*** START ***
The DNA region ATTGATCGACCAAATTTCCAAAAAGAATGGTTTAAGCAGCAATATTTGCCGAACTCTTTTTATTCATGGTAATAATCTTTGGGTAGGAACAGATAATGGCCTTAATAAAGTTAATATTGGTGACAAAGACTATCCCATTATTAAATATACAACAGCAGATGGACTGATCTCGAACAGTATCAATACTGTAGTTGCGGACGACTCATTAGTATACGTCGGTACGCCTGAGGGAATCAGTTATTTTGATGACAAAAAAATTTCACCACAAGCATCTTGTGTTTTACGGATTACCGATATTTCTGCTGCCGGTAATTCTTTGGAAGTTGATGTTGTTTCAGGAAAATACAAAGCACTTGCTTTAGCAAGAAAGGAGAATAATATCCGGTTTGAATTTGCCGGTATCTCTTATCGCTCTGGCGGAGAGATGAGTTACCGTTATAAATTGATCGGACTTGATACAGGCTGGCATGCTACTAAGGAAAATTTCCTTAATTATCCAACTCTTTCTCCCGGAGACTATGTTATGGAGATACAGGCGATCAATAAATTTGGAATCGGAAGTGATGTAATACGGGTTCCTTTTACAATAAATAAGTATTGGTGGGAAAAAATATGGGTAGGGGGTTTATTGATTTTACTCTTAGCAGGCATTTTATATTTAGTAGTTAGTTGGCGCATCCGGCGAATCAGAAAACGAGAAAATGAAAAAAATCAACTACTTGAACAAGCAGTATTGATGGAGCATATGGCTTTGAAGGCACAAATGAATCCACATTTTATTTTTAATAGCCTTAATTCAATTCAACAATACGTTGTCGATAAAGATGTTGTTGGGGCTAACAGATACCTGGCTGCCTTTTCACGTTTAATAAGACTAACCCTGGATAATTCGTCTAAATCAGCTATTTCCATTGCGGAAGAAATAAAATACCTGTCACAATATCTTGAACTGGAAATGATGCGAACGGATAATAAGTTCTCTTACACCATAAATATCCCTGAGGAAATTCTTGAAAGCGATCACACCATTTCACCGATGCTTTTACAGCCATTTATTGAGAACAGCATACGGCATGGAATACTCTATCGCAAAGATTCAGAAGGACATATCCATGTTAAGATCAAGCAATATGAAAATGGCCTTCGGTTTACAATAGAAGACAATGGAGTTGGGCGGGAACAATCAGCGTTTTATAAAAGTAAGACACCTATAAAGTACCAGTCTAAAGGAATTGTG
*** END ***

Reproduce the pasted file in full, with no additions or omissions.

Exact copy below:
The DNA region ATTGATCGACCAAATTTCCAAAAAGAATGGTTTAAGCAGCAATATTTGCCGAACTCTTTTTATTCATGGTAATAATCTTTGGGTAGGAACAGATAATGGCCTTAATAAAGTTAATATTGGTGACAAAGACTATCCCATTATTAAATATACAACAGCAGATGGACTGATCTCGAACAGTATCAATACTGTAGTTGCGGACGACTCATTAGTATACGTCGGTACGCCTGAGGGAATCAGTTATTTTGATGACAAAAAAATTTCACCACAAGCATCTTGTGTTTTACGGATTACCGATATTTCTGCTGCCGGTAATTCTTTGGAAGTTGATGTTGTTTCAGGAAAATACAAAGCACTTGCTTTAGCAAGAAAGGAGAATAATATCCGGTTTGAATTTGCCGGTATCTCTTATCGCTCTGGCGGAGAGATGAGTTACCGTTATAAATTGATCGGACTTGATACAGGCTGGCATGCTACTAAGGAAAATTTCCTTAATTATCCAACTCTTTCTCCCGGAGACTATGTTATGGAGATACAGGCGATCAATAAATTTGGAATCGGAAGTGATGTAATACGGGTTCCTTTTACAATAAATAAGTATTGGTGGGAAAAAATATGGGTAGGGGGTTTATTGATTTTACTCTTAGCAGGCATTTTATATTTAGTAGTTAGTTGGCGCATCCGGCGAATCAGAAAACGAGAAAATGAAAAAAATCAACTACTTGAACAAGCAGTATTGATGGAGCATATGGCTTTGAAGGCACAAATGAATCCACATTTTATTTTTAATAGCCTTAATTCAATTCAACAATACGTTGTCGATAAAGATGTTGTTGGGGCTAACAGATACCTGGCTGCCTTTTCACGTTTAATAAGACTAACCCTGGATAATTCGTCTAAATCAGCTATTTCCATTGCGGAAGAAATAAAATACCTGTCACAATATCTTGAACTGGAAATGATGCGAACGGATAATAAGTTCTCTTACACCATAAATATCCCTGAGGAAATTCTTGAAAGCGATCACACCATTTCACCGATGCTTTTACAGCCATTTATTGAGAACAGCATACGGCATGGAATACTCTATCGCAAAGATTCAGAAGGACATATCCATGTTAAGATCAAGCAATATGAAAATGGCCTTCGGTTTACAATAGAAGACAATGGAGTTGGGCGGGAACAATCAGCGTTTTATAAAAGTAAGACACCTATAAAGTACCAGTCTAAAGGAATTGTG